John Marr and Other Poems eBook

This eBook from the Gutenberg Project consists of approximately 61 pages of information about John Marr and Other Poems.
So be it; but they both were young—­
Each grape to his cluster clung,
All their elegies are sung. 
The anguish of maternal hearts
  Must search for balm divine;
But well the striplings bore their fated parts
  (The heavens all parts assign)—­
Never felt life’s care or cloy. 
Each bloomed and died an unabated Boy;
Nor dreamed what death was—­thought it mere
Sliding into some vernal sphere. 
They knew the joy, but leaped the grief,
Like plants that flower ere comes the leaf—­
Which storms lay low in kindly doom,
And kill them in their flush of bloom.

AMERICA

I
Where the wings of a sunny Dome expand
I saw a Banner in gladsome air—­
Starry, like Berenice’s Hair—­
Afloat in broadened bravery there;
With undulating long-drawn flow,
As tolled Brazilian billows go
Voluminously o’er the Line. 
The Land reposed in peace below;
  The children in their glee
Were folded to the exulting heart
  Of young Maternity.

II
Later, and it streamed in fight
  When tempest mingled with the fray,
And over the spear-point of the shaft
  I saw the ambiguous lightning play. 
Valor with Valor strove, and died: 
Fierce was Despair, and cruel was Pride;
And the lorn Mother speechless stood,
Pale at the fury of her brood.

III
Yet later, and the silk did wind
  Her fair cold form;
Little availed the shining shroud,
  Though ruddy in hue, to cheer or warm. 
A watcher looked upon her low, and said—­
She sleeps, but sleeps, she is not dead. 
  But in that sleeps contortion showed
The terror of the vision there—­
  A silent vision unavowed,
Revealing earth’s foundation bare,
  And Gorgon in her hidden place. 
It was a thing of fear to see
  So foul a dream upon so fair a face,
And the dreamer lying in that starry shroud.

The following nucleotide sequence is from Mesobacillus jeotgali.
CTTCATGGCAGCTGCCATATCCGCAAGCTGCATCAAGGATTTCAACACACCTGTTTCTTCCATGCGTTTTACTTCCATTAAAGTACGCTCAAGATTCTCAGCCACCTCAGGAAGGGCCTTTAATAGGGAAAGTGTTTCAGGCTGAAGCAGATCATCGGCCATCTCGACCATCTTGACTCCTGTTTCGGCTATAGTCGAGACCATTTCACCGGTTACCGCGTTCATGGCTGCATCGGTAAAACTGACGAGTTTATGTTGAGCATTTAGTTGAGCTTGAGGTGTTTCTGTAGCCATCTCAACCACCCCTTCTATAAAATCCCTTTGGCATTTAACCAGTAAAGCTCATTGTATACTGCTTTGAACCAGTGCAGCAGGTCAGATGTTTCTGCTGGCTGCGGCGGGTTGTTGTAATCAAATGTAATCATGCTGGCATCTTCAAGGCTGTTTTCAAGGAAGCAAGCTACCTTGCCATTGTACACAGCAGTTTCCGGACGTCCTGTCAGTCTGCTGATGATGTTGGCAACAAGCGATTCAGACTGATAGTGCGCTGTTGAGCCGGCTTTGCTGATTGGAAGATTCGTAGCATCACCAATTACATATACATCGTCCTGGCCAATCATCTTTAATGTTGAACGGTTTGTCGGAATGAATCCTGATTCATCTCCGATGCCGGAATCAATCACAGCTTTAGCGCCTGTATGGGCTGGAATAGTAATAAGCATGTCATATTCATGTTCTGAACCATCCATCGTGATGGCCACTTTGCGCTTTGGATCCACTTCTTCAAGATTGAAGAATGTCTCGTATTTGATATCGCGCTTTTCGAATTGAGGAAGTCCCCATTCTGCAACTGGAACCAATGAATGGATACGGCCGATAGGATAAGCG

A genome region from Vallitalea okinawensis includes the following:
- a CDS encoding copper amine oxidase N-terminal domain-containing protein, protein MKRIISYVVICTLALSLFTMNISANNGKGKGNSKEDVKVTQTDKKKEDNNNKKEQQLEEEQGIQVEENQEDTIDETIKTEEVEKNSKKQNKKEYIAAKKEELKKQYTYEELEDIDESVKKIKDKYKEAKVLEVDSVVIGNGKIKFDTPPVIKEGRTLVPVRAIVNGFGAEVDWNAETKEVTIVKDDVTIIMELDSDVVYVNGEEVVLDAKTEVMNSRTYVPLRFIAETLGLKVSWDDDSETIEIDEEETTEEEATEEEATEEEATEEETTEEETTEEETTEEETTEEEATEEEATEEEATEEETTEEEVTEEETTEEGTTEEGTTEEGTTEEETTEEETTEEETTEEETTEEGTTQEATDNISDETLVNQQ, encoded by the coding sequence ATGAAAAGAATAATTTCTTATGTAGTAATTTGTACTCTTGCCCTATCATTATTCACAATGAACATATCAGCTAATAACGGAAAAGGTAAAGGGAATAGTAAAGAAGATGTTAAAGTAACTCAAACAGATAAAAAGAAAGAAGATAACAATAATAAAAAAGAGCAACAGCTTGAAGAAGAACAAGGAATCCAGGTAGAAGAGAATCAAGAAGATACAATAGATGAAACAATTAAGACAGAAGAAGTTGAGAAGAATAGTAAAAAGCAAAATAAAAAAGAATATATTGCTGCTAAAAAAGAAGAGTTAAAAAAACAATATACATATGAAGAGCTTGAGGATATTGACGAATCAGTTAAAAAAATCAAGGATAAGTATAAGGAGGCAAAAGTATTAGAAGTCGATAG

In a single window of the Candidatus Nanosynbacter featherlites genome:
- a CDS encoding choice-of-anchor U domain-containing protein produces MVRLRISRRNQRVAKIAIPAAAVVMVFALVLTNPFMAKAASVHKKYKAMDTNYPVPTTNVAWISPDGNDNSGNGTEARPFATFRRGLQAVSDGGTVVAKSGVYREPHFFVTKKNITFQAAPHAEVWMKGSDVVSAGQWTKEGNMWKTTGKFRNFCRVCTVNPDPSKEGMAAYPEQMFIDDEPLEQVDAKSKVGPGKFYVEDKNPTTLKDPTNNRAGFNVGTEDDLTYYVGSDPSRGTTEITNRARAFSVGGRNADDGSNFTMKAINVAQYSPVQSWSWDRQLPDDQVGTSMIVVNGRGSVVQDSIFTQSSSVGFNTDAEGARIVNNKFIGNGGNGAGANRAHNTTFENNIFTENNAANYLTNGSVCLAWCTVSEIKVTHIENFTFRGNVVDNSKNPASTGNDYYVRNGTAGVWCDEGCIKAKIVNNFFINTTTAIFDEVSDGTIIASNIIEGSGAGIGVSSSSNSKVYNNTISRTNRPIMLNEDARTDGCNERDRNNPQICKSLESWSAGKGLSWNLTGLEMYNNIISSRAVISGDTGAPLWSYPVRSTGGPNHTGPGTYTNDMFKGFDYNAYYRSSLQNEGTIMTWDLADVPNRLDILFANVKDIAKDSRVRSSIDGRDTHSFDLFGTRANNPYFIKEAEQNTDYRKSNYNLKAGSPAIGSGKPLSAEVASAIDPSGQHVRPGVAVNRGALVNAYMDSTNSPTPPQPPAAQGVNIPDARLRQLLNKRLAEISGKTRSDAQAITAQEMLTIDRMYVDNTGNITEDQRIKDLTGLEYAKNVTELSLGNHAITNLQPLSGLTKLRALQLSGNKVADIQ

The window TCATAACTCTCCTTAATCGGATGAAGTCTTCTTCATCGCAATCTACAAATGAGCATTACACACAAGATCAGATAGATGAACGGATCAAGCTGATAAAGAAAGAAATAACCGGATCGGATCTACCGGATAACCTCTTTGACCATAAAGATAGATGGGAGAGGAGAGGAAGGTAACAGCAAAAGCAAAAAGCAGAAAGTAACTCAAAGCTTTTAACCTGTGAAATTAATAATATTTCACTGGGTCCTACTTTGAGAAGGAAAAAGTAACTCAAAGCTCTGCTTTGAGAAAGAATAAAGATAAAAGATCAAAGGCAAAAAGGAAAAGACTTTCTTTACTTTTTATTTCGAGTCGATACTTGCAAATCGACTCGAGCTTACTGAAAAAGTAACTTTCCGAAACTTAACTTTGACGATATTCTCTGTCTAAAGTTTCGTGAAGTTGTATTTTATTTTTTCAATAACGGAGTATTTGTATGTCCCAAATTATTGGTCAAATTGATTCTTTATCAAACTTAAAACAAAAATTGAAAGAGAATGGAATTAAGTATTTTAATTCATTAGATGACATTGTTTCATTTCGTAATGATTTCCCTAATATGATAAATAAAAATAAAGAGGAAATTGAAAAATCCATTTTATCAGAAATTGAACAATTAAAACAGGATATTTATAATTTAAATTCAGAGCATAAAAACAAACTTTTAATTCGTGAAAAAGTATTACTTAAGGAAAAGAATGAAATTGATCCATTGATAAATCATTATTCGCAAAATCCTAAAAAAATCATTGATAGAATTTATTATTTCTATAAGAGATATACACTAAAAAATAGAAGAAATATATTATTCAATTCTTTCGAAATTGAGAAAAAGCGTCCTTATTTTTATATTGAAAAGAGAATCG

IV
But from the trance she sudden broke—­
  The trance, or death into promoted life;
At her feet a shivered yoke,
And in her aspect turned to heaven
  No trace of passion or of strife—­
A clear calm look.  It spake of pain,
But such as purifies from stain—­
Sharp pangs that never come again—­
  And triumph repressed by knowledge meet,
Power dedicate, and hope grown wise,
  And youth matured for age’s seat—­
Law on her brow and empire in her eyes. 
  So she, with graver air and lifted flag;
While the shadow, chased by light,
Fled along the far-drawn height,
  And left her on the crag.

INSCRIPTION For Graves at Pea Ridge, Arkansas

Let none misgive we died amiss
  When here we strove in furious fight: 
Furious it was; nathless was this
  Better than tranquil plight,
And tame surrender of the Cause
Hallowed by hearts and by the laws. 
  We here who warred for Man and Right,
The choice of warring never laid with us. 
  There we were ruled by the traitor’s choice. 
  Nor long we stood to trim and poise,
But marched and fell—­victorious!

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Project Gutenberg
John Marr and Other Poems from Project Gutenberg. Public domain.
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